17 August 2022

Latham’s Snipe: mighty traveller, harbinger of spring

| Ian Fraser
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bird in mud

Snipe feed in mud submerged in water. Photo: Ian Fraser

By the middle of August, Canberra is starting to feel a little bit springy for those who keep their eyes, ears and noses open to such things.

Depending on rain, temperatures, frosts, etc, the early wildflowers will be appearing and some of the first migrant birds will be making an appearance. Among these is the greatest traveller of all, a small bird which makes an annual round trip of some 20,000 kilometres to spend our summer in the wetlands of eastern Australia, including Canberra and the ACT mountains.

Latham’s Snipe is a wader, subtly and beautifully streaked in browns and creams with dark scallops and a long straight bill for poking into mud. It is only about the size of a Blackbird, which makes its incredible feats of endurance during its migration even more remarkable.

It breeds in the brief sub-Arctic summer, in meadows and clearings in fir forests of northern Japan and adjacent Siberia. Then, in late July, the first snipe start heading south. As soon as their chick-rearing duties are done they start eating very seriously indeed to build up reserves for the journey. They gorge until the fat layer stretches the skin tightly across their body and they can barely take to the wing.

bird in mud

Latham’s Snipe plunges its bill deep into the mud, detecting food items by touch alone. Photo: Ian Fraser.

Like many coastal waders some snipe may follow the shoreline of eastern Asia, using the bays and estuaries to feed as they travel, but there is little evidence of this.

Most apparently head due south from Japan over the Pacific, flying some 7000 km over open ocean without feeding or resting for about three days until reaching the coast of New Guinea – that works out to a steady 95 km/h non-stop for the three days.

Once there they fly over the forbidding New Guinea ranges and don’t rest until they reach Australia, where they spread out all along the east coast, as far south as Tasmania. And after a summer of feeding and mostly taking it easy here, they fly back the same way in autumn to where their Japanese breeding grounds are now thawing out.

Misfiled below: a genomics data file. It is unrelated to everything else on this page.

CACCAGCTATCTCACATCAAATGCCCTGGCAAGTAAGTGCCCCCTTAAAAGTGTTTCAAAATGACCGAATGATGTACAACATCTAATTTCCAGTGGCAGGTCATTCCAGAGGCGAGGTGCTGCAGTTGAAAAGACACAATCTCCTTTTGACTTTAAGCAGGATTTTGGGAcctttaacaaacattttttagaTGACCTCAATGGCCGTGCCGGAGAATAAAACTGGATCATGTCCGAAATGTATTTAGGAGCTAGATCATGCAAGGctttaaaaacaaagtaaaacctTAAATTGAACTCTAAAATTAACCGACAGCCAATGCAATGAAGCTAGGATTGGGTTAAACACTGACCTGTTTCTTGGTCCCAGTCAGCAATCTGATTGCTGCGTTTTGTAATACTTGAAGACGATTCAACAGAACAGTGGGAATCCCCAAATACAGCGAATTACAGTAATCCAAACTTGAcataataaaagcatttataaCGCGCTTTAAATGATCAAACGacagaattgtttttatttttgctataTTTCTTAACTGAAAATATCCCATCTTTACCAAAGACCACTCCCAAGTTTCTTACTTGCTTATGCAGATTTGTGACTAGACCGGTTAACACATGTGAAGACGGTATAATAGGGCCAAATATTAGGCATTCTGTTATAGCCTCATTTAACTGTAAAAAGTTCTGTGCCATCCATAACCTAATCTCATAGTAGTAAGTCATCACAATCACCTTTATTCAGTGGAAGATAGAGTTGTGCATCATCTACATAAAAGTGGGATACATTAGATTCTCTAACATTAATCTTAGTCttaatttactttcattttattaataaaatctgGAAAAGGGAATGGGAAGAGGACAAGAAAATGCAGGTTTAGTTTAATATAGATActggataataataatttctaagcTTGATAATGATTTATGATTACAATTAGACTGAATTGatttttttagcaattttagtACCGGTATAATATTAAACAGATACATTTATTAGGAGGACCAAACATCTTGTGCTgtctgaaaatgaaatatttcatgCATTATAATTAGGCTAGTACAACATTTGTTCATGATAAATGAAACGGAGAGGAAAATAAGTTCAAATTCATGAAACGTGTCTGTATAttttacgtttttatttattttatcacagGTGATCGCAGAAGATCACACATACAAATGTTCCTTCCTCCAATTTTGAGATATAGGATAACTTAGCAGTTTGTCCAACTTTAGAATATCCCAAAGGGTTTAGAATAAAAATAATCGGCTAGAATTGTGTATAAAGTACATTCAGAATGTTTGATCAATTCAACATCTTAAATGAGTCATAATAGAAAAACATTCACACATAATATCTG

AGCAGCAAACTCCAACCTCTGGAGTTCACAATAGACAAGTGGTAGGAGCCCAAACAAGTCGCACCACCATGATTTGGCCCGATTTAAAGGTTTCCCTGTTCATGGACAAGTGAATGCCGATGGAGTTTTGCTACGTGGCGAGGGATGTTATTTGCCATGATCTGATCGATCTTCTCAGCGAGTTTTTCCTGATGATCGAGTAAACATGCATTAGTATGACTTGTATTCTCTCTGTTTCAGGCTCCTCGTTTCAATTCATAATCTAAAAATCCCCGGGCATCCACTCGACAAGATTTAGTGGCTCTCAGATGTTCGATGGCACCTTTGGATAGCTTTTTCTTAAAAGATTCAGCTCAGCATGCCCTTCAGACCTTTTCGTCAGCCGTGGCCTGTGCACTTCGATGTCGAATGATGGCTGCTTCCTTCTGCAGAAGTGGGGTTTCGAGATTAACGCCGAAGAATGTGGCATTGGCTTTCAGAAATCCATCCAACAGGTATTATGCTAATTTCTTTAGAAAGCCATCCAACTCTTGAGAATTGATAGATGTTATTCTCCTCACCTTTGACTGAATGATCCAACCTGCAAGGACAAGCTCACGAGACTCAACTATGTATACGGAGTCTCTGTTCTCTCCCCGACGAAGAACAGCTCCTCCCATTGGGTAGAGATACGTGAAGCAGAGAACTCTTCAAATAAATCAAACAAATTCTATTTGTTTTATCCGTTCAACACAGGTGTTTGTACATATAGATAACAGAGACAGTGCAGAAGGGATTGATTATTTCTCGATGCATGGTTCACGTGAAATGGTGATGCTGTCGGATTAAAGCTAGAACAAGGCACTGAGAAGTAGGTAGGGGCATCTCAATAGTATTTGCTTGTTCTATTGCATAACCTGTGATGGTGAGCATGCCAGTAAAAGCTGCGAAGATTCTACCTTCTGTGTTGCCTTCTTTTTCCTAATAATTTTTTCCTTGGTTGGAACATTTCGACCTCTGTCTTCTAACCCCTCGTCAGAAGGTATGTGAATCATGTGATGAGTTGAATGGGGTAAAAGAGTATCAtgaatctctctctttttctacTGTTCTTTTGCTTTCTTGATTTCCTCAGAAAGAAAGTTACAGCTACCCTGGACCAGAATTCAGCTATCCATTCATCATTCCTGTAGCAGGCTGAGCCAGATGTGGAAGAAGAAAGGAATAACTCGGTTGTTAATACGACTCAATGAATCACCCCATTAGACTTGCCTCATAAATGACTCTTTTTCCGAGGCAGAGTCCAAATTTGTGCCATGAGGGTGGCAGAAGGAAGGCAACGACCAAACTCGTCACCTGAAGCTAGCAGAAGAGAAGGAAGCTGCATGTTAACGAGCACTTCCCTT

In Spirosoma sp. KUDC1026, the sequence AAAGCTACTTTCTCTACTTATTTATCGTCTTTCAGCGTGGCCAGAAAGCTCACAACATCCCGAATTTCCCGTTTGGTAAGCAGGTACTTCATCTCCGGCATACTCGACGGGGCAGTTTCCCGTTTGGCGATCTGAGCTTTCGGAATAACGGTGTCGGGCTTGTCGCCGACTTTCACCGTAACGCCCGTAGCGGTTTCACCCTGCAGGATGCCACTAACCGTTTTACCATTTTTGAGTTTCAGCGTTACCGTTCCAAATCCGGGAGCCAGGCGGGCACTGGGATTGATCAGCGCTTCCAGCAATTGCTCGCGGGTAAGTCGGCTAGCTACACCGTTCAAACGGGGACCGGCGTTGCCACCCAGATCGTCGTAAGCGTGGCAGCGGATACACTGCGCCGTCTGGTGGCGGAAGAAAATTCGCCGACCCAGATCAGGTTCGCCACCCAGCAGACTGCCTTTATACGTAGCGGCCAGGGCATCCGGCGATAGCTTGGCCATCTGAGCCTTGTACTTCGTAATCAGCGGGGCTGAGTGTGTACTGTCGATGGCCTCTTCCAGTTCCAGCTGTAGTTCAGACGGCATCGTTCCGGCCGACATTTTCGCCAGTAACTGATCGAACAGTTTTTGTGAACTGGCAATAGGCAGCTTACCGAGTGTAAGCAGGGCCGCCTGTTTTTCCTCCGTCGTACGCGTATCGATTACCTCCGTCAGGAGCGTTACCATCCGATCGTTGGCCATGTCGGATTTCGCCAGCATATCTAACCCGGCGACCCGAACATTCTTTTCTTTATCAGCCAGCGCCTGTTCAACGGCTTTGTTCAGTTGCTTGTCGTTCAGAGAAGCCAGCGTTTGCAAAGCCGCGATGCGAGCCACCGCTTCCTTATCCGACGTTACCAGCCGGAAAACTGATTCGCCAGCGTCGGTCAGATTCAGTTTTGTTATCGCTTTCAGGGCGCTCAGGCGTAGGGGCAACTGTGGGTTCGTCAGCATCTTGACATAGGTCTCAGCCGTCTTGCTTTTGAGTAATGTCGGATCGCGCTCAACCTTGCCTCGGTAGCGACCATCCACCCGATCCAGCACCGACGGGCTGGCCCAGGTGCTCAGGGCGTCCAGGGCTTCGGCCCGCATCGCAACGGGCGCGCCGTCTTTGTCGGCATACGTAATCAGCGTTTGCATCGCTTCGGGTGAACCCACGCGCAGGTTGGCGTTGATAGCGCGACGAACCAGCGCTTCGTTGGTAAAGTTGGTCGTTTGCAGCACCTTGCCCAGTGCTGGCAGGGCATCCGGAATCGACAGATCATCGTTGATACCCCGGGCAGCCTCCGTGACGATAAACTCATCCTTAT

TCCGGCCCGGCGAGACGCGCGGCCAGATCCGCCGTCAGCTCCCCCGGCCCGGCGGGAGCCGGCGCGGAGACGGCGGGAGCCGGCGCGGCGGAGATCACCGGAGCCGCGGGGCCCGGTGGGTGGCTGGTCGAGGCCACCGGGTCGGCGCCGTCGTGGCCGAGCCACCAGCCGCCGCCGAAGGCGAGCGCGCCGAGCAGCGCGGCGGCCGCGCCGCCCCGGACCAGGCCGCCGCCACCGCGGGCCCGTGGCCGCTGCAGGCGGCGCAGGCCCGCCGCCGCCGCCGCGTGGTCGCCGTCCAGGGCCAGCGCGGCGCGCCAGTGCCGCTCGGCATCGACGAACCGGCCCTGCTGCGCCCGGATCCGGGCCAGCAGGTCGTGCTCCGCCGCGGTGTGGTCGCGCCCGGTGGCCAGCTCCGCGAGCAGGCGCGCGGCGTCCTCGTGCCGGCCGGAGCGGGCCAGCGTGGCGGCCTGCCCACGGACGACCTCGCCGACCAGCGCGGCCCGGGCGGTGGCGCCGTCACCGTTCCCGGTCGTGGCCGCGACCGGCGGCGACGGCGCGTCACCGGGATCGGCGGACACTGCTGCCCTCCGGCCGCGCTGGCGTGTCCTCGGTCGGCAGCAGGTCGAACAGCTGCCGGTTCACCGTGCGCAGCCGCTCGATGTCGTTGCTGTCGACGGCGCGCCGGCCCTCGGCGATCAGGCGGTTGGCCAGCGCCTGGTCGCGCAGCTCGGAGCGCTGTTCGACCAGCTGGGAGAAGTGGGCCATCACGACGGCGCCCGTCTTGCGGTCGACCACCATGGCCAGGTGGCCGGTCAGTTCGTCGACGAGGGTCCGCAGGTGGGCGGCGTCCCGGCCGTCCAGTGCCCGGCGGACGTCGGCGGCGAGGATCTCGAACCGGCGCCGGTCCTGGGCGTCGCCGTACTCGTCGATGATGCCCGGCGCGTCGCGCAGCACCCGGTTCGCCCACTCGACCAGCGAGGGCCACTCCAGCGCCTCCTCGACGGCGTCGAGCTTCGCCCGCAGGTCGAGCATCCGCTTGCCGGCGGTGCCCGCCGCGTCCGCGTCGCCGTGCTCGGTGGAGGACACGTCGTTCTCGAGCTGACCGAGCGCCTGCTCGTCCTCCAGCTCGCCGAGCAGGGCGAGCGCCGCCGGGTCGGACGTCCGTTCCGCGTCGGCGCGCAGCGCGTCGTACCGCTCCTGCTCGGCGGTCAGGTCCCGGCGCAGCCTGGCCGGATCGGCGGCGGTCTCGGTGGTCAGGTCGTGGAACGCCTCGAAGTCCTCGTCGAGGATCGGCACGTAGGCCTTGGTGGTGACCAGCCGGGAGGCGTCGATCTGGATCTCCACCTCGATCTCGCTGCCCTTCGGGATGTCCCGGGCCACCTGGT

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And how do we know this? There have been indications from observers seeing them leaving Japan and then arriving in northern Australia, but more accurately some of them now bear tiny transmitters which allow them to be tracked.

The Latham’s Snipe Project is a joint Australian-Japanese effort, with funding from the Australia Japan Foundation and the ACT government, and input from many ‘citizen scientists’ who assist in annual surveys to learn how many snipe there are in different areas and where they go in Australia.

The two key sites being targeted are Jerrabomberra Wetlands in eastern Canberra and Port Fairy in south-west Victoria.

In the past some people were challenged by the fast swerving flight of the birds when disturbed, and found entertainment in shooting them in flight.

A snipe’s eyes are set so far back on the sides of its head that it can see behind it! Photo: Ian Fraser.

In fact the original ‘sniper’ was someone who shot snipe in such a way. It is estimated that some 10,000 snipe were legally shot in Australia every year before the practice was finally banned, state by state, in the 1980s.

Snipe hunting in Japan was stopped in 1974. Now the main danger to their future is from habitat loss and while it is very difficult to get accurate figures, it seems that numbers are still falling, especially after prolonged drought and widespread recent fires in Australia.

The Latham’s part of the name is a bit of a mystery. John Latham was an eminent English ornithologist around the end of the 18th century, but his connection with the bird is very tenuous and no-one seems to know how the name came to be or why it stuck.

Some years ago I co-wrote a book on the origins of Australian bird names and this was one of our few failures!

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The best way to see the snipe is from the hides at Jerrabomberra, especially when it’s quiet in the early morning or evening. Get your eye in – their camouflage is excellent, but they’ll move eventually and may even approach quite closely if you’re quiet and still.

While they’re busy plunging their bill up and down in the mud like a sewing machine needle, searching for small animals, they can be quite oblivious to us. The accompanying photos were taken in that way at Jerrabomberra.

The bird is the subject of a conservation treaty between Australia and Japan. As I watch the snipe feeding, with the parliament that ratified the treaty in the background, I again think how lucky we are to live here. Especially with spring coming.

Ian Fraser is a Canberra naturalist, conservationist and author. He has written on all aspects of natural history, advised the ACT government on biodiversity and published multiple guides to the region’s flora and fauna.

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